Fundamental considerations do have an influence on the market price: the price-earnings multiples are influenced by expected growth, dividend payouts, risk, and the rate of interest. Higher expectations of earnings growth and higher dividend payouts tend to increase price-earnings multiples. Higher risk and higher interest rates tend to pull them down. There is a logic to the stock market. Stock prices tied to have fundamentals but this is easily pulled up and dropped at random. It seems very sensible that both views of security pricing tell us about the actual market behavior: 1) expectations about the future cannot be proven in the present, 2) precise figures cannot be calculated from undetermined date.
Chapter 5: The Weak, Semi Strong and Strong forms of Efficiency
In this chapter, Professor Malkiel starts the discussion about the three versions of random-walk or efficient-market theory. The weak, the semi-strong, and the strong. All these three embrace the general idea that except for long-run trends, future stock prices are difficult, if not impossible, to predict. The weak, you cannot predict future stock prices on the basis of past stock prices; in the semi-strong, you cannot even utilize published information to predict future prices and; in the strong, nothing, can be of use in predicting future prices. He further states that the weak form attacks the technical analysis, and the semi-strong and strong forms argue against many of the beliefs held by those using fundamental analysis.
Technical analysis is the method of predicting the appropriate time to buy or sell a stock using essentially the making and interpreting of charts. The chartists study the past for a clue to the direction of future change. They believe that the market is only 10 percent logical and 90 percent psychological. Fundamental analysis is the technique of applying the principles of the firm-foundation theory to the selection of individual stocks. It takes the opposite of Technical as fundamentalists seek to determine an issue’s proper value.
Principles of Technical Analysis
- All information about earnings, dividends, and the future performance of a company is automatically reflected in the company’s past market prices.
- Prices tend to move in trends: A stock that is rising tends to keep on rising, whereas a stock at rest tends to remain at rest.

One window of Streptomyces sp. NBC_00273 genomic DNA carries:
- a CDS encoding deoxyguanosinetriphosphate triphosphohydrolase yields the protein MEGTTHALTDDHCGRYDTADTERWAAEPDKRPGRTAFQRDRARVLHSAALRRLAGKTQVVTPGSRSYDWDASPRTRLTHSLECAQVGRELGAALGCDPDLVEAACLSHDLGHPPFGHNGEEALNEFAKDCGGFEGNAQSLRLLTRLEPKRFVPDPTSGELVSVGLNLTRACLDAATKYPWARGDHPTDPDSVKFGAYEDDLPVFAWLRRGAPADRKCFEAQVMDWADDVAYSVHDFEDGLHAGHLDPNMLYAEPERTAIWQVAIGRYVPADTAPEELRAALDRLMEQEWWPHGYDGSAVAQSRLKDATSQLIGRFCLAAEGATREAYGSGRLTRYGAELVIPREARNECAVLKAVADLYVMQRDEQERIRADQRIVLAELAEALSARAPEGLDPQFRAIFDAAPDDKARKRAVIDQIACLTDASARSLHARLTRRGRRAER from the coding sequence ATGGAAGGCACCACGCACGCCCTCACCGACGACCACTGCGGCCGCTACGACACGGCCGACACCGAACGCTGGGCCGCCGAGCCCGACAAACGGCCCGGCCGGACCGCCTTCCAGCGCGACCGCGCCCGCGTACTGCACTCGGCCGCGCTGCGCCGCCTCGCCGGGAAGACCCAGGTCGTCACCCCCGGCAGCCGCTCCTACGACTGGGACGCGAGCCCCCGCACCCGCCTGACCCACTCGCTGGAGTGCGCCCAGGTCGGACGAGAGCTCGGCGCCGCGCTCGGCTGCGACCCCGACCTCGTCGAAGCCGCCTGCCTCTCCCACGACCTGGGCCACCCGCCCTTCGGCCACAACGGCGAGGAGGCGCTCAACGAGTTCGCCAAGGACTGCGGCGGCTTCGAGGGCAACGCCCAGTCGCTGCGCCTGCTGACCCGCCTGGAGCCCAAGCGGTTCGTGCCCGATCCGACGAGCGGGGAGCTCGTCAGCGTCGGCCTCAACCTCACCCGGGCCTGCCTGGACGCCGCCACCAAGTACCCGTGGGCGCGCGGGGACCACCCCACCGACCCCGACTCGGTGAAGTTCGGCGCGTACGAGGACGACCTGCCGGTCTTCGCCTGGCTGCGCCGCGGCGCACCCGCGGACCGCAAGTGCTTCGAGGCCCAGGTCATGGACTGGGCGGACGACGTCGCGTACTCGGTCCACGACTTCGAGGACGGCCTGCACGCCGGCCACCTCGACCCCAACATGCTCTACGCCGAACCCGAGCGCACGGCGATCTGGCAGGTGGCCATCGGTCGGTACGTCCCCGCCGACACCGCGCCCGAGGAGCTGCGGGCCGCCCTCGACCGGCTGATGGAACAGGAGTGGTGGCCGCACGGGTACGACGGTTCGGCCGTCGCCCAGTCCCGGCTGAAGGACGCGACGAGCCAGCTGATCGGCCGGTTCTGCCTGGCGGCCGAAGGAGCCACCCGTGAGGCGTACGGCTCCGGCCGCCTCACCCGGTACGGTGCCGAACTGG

Why is charting supposed to work? Professor Malkiel shares an explanation of why technical analysis/charting is supposed to work: First, it has been argued that the crowd instinct of mass psychology makes it so. When investors see the price of a speculative favourite going higher and higher. Second, there may be unequal access to fundamental information about a company. When some favourable piece of news occurs, it is alleged that the insiders are the first to know and they act, buying the stock and causing its price to rise (insider trading in my opinion).
Why Might Charting Fail to Work? According to Professor Malkiel, first, it should be noted that the chartist buys in only after price trends have been established, and sells only after they have been broken. Second, such techniques must ultimately be self-defeating. As more and more people use it, the value of any technique depreciates.
Chartists now use the services of a personal computer to put their data together. They are now known as Technicians where individuals can easily access the charts for different time periods.
Professor Malkiel illustrates the difference between the technician and the fundamentalist; wherein, the technician is interested only in the records of the stock’s price, while the fundamentalist’s primary concern is with what a stock is really worth; its true value.
Why Might Fundamental Analysis Fail to Work? There are three potential flaws that the author cites: First, the information and analysis may be incorrect, Second, the security analysts’ estimate of value may be faulty and third, the market may not correct its mistake and the stock price might not converge to its estimated value.
There are rules that are developed using Fundamental and Technical Analysis Together:
- Buy only companies that are expected to have above average earnings growth for five or more years;
- Never pay more for a stock than its firm foundation of value and;
- Look for stocks whose stories of anticipated growth are of the kind on which investors can build castles in the air.